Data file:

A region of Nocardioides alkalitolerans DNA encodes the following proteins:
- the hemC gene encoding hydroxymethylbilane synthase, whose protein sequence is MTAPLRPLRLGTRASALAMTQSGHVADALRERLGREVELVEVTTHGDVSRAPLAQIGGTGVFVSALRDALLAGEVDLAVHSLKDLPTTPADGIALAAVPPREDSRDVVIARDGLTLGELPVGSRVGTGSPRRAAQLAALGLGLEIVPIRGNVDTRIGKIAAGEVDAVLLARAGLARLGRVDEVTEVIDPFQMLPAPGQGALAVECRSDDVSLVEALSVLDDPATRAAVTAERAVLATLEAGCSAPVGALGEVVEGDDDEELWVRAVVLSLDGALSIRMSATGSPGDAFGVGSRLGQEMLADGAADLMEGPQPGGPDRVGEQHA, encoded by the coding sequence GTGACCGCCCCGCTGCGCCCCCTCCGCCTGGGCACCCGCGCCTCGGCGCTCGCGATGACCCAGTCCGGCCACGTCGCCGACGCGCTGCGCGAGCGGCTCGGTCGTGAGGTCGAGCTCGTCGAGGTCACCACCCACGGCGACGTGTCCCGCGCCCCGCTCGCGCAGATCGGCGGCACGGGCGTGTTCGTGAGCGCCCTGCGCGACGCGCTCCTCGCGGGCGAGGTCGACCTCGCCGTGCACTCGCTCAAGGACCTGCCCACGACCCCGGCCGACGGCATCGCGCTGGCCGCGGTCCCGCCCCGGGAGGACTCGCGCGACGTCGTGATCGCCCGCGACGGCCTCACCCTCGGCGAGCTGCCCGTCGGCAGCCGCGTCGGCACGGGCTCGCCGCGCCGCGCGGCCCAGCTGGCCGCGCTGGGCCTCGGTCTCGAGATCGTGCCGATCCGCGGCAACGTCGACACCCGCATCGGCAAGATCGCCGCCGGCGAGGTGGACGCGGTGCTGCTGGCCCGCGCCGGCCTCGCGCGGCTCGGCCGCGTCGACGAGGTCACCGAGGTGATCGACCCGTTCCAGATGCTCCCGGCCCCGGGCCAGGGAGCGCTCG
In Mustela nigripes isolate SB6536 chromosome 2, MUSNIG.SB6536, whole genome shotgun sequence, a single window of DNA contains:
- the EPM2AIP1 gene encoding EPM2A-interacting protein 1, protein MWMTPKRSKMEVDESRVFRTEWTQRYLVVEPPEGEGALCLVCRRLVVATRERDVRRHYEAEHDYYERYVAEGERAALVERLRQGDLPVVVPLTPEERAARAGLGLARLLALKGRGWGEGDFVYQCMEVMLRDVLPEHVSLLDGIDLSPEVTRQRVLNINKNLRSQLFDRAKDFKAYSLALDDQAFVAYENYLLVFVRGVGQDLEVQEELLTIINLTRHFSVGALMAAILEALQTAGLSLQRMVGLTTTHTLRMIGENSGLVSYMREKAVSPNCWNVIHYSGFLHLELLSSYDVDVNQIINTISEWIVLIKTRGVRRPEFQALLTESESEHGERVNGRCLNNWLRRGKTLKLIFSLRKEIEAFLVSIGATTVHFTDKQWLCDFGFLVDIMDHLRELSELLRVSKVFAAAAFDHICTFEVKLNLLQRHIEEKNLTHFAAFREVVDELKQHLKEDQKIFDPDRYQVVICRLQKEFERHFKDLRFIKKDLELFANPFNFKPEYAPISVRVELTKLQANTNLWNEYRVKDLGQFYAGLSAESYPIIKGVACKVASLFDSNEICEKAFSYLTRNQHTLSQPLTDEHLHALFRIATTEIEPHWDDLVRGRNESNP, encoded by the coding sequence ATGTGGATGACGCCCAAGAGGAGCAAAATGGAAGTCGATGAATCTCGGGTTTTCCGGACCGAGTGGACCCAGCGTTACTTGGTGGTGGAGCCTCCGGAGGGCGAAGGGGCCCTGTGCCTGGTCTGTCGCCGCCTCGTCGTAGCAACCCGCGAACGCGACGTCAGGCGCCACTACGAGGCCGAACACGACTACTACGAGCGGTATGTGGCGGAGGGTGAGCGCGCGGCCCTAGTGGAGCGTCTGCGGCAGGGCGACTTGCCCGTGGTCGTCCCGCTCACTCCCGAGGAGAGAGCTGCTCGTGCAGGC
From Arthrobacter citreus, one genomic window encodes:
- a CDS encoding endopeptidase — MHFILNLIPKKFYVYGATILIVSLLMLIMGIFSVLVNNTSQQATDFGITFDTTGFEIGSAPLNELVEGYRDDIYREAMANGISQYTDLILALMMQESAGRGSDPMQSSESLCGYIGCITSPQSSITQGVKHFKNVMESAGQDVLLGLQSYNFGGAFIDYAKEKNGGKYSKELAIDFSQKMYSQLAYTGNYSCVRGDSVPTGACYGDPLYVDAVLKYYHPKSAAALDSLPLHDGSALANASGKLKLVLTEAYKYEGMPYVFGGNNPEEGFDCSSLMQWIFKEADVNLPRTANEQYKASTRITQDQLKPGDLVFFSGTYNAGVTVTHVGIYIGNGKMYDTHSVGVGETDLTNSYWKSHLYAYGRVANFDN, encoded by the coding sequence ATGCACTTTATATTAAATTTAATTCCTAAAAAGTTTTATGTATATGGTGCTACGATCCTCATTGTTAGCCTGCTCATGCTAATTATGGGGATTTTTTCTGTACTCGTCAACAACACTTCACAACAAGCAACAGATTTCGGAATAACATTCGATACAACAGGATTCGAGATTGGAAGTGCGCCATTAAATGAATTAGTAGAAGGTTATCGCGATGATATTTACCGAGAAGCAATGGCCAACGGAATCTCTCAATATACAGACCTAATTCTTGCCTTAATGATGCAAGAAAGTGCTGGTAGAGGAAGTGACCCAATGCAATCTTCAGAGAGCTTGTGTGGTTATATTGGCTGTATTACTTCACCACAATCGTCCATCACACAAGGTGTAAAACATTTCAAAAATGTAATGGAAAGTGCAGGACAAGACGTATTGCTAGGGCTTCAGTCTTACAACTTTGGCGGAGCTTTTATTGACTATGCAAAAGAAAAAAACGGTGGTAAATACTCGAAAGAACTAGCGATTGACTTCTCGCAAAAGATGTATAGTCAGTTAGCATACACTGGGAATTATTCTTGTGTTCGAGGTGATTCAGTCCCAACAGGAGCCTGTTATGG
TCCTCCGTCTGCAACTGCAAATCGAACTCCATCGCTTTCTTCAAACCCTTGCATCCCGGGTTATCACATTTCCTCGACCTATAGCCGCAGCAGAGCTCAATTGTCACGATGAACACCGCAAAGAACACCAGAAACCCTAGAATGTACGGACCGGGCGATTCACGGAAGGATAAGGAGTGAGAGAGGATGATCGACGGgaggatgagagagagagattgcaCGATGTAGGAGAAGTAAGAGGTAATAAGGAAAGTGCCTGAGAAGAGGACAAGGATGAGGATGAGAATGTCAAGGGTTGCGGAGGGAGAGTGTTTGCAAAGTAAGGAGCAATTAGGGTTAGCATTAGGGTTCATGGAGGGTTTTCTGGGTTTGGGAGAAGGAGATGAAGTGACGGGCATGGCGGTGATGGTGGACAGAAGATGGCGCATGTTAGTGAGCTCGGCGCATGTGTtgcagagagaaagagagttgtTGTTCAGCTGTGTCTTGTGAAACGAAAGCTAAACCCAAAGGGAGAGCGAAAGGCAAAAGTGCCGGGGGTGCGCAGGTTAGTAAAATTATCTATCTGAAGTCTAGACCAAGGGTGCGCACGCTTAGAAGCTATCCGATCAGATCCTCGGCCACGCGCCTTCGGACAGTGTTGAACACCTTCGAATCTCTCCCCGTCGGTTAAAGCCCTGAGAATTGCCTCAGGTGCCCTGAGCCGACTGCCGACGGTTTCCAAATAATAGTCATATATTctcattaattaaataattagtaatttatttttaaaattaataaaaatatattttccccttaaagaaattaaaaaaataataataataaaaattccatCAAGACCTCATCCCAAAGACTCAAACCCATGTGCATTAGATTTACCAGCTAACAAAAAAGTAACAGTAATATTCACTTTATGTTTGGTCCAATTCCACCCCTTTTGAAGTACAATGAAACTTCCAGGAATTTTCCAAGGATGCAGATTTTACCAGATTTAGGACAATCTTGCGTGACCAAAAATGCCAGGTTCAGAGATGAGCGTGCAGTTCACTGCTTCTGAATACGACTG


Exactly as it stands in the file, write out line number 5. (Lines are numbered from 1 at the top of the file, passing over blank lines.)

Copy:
From Arthrobacter citreus, one genomic window encodes: